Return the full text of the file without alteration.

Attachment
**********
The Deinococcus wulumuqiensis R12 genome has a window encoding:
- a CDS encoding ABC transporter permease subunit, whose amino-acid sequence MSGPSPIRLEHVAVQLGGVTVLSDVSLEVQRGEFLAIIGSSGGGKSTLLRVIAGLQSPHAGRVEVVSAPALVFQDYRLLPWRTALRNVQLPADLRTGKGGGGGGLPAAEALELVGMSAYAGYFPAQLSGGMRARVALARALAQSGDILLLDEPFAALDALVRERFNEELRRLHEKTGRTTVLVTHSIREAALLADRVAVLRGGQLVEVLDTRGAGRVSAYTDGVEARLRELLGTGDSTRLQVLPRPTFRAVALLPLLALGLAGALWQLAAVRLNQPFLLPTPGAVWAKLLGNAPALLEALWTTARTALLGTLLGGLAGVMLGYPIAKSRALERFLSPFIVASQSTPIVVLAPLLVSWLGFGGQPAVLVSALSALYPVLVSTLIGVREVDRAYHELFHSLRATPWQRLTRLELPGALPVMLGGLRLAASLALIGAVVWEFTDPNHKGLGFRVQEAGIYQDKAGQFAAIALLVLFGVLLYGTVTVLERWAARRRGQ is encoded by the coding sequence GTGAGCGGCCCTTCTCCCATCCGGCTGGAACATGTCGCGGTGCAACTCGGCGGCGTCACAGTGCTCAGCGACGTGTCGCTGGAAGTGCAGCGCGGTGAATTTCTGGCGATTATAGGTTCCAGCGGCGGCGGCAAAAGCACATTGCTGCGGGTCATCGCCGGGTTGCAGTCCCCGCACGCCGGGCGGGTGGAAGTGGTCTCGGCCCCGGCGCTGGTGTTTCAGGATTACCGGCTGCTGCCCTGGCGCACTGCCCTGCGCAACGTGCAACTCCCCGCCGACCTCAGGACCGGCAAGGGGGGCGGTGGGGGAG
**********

The Deinococcus wulumuqiensis R12 genome has a window encoding:
- a CDS encoding ABC transporter permease subunit, whose amino-acid sequence MSGPSPIRLEHVAVQLGGVTVLSDVSLEVQRGEFLAIIGSSGGGKSTLLRVIAGLQSPHAGRVEVVSAPALVFQDYRLLPWRTALRNVQLPADLRTGKGGGGGGLPAAEALELVGMSAYAGYFPAQLSGGMRARVALARALAQSGDILLLDEPFAALDALVRERFNEELRRLHEKTGRTTVLVTHSIREAALLADRVAVLRGGQLVEVLDTRGAGRVSAYTDGVEARLRELLGTGDSTRLQVLPRPTFRAVALLPLLALGLAGALWQLAAVRLNQPFLLPTPGAVWAKLLGNAPALLEALWTTARTALLGTLLGGLAGVMLGYPIAKSRALERFLSPFIVASQSTPIVVLAPLLVSWLGFGGQPAVLVSALSALYPVLVSTLIGVREVDRAYHELFHSLRATPWQRLTRLELPGALPVMLGGLRLAASLALIGAVVWEFTDPNHKGLGFRVQEAGIYQDKAGQFAAIALLVLFGVLLYGTVTVLERWAARRRGQ is encoded by the coding sequence GTGAGCGGCCCTTCTCCCATCCGGCTGGAACATGTCGCGGTGCAACTCGGCGGCGTCACAGTGCTCAGCGACGTGTCGCTGGAAGTGCAGCGCGGTGAATTTCTGGCGATTATAGGTTCCAGCGGCGGCGGCAAAAGCACATTGCTGCGGGTCATCGCCGGGTTGCAGTCCCCGCACGCCGGGCGGGTGGAAGTGGTCTCGGCCCCGGCGCTGGTGTTTCAGGATTACCGGCTGCTGCCCTGGCGCACTGCCCTGCGCAACGTGCAACTCCCCGCCGACCTCAGGACCGGCAAGGGGGGCGGTGGGGGAG